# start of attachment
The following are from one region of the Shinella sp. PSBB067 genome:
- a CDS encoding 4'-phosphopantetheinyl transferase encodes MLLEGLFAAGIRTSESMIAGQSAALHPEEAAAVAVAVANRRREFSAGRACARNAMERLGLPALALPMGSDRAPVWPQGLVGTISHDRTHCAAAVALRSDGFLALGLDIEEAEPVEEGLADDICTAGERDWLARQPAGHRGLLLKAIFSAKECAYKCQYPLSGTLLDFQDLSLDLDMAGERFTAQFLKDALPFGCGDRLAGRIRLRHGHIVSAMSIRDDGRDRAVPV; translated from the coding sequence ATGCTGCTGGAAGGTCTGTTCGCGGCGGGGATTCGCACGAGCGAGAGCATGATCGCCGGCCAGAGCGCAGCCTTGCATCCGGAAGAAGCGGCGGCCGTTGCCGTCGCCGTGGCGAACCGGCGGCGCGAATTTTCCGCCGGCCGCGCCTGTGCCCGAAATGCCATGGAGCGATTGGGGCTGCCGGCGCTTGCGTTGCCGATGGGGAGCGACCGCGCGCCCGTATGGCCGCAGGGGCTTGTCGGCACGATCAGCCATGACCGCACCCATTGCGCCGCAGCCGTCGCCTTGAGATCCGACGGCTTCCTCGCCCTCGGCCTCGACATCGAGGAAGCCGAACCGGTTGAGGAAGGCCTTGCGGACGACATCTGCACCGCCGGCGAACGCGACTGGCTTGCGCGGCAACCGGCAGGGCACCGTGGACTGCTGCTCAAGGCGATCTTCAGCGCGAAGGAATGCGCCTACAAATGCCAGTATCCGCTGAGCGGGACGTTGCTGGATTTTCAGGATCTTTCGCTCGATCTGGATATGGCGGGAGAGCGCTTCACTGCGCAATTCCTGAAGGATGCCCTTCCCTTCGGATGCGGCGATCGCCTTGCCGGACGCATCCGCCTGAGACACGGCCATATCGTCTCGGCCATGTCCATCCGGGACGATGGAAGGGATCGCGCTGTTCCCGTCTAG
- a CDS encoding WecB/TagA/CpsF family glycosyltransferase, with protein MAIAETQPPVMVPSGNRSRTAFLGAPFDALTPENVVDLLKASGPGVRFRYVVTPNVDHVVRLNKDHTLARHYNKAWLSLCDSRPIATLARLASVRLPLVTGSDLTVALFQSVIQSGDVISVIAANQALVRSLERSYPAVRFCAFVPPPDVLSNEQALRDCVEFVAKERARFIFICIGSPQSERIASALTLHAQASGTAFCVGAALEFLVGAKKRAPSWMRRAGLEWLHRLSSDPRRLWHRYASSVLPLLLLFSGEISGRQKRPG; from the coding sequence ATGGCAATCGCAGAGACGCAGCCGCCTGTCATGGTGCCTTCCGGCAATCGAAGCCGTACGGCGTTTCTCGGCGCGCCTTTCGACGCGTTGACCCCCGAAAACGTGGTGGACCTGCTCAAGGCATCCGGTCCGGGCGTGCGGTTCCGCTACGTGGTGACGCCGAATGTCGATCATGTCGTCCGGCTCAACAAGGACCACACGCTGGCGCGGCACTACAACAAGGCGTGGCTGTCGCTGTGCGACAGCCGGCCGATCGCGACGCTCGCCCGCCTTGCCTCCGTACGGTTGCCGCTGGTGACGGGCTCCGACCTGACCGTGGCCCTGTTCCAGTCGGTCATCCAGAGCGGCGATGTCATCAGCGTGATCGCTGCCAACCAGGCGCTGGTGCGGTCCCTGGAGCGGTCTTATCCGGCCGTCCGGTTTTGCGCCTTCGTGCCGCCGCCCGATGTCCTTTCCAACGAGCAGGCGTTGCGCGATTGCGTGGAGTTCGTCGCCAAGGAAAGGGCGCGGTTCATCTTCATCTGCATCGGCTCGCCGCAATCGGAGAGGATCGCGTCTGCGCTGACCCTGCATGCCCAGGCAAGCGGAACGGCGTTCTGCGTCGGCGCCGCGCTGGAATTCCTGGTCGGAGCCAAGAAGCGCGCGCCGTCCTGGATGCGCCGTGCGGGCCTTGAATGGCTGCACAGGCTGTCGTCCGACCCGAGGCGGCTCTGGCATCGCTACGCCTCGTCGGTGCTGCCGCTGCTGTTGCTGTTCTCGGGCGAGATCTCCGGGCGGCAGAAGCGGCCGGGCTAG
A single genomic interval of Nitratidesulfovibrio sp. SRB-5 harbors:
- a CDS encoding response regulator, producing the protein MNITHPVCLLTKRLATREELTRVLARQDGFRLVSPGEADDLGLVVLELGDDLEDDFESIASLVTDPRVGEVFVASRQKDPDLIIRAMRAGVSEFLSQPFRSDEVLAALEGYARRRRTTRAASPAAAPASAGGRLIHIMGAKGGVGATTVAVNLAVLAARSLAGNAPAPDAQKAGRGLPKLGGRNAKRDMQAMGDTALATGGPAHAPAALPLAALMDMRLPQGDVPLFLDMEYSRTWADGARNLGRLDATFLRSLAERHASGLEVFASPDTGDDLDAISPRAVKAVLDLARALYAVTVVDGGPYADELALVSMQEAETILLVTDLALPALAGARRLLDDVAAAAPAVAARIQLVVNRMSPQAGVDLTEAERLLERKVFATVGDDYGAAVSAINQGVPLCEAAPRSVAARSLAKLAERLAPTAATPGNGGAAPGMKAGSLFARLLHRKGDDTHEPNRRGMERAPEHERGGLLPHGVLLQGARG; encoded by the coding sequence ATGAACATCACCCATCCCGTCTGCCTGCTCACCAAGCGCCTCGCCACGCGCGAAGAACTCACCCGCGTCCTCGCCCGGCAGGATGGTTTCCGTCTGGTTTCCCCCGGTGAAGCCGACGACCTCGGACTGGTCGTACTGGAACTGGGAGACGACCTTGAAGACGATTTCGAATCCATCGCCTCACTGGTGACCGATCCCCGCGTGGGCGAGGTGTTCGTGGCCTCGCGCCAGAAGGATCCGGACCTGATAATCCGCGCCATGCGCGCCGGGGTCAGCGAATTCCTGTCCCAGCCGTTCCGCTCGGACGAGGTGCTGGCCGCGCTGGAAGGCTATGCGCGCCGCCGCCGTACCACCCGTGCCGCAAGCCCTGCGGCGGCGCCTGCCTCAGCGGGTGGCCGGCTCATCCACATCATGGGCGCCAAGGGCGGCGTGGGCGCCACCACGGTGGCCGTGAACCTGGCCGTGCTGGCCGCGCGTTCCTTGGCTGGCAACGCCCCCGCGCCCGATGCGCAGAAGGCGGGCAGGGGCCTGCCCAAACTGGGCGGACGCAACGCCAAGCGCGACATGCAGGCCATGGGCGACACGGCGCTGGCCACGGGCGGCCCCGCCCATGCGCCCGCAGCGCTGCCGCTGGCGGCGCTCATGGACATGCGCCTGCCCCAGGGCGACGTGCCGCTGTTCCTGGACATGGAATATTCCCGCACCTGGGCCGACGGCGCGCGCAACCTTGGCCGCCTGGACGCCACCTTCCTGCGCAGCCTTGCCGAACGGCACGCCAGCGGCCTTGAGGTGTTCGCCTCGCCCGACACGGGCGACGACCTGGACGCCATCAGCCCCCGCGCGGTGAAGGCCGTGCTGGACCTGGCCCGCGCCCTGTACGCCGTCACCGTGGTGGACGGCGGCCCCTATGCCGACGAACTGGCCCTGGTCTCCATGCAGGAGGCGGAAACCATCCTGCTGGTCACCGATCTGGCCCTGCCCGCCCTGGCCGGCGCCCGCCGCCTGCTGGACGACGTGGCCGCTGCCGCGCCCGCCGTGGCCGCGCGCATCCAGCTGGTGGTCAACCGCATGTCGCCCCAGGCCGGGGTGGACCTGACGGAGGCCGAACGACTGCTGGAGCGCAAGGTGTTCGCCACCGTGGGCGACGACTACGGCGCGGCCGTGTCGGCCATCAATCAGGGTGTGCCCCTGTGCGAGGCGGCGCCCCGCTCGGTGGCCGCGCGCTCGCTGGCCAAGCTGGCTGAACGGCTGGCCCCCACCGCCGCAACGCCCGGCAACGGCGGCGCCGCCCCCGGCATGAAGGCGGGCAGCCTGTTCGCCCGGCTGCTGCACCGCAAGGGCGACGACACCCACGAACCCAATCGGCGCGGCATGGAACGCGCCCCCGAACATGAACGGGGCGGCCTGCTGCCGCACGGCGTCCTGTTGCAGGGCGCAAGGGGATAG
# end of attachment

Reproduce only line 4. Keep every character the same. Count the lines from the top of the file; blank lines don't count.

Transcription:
A single genomic interval of Nitratidesulfovibrio sp. SRB-5 harbors: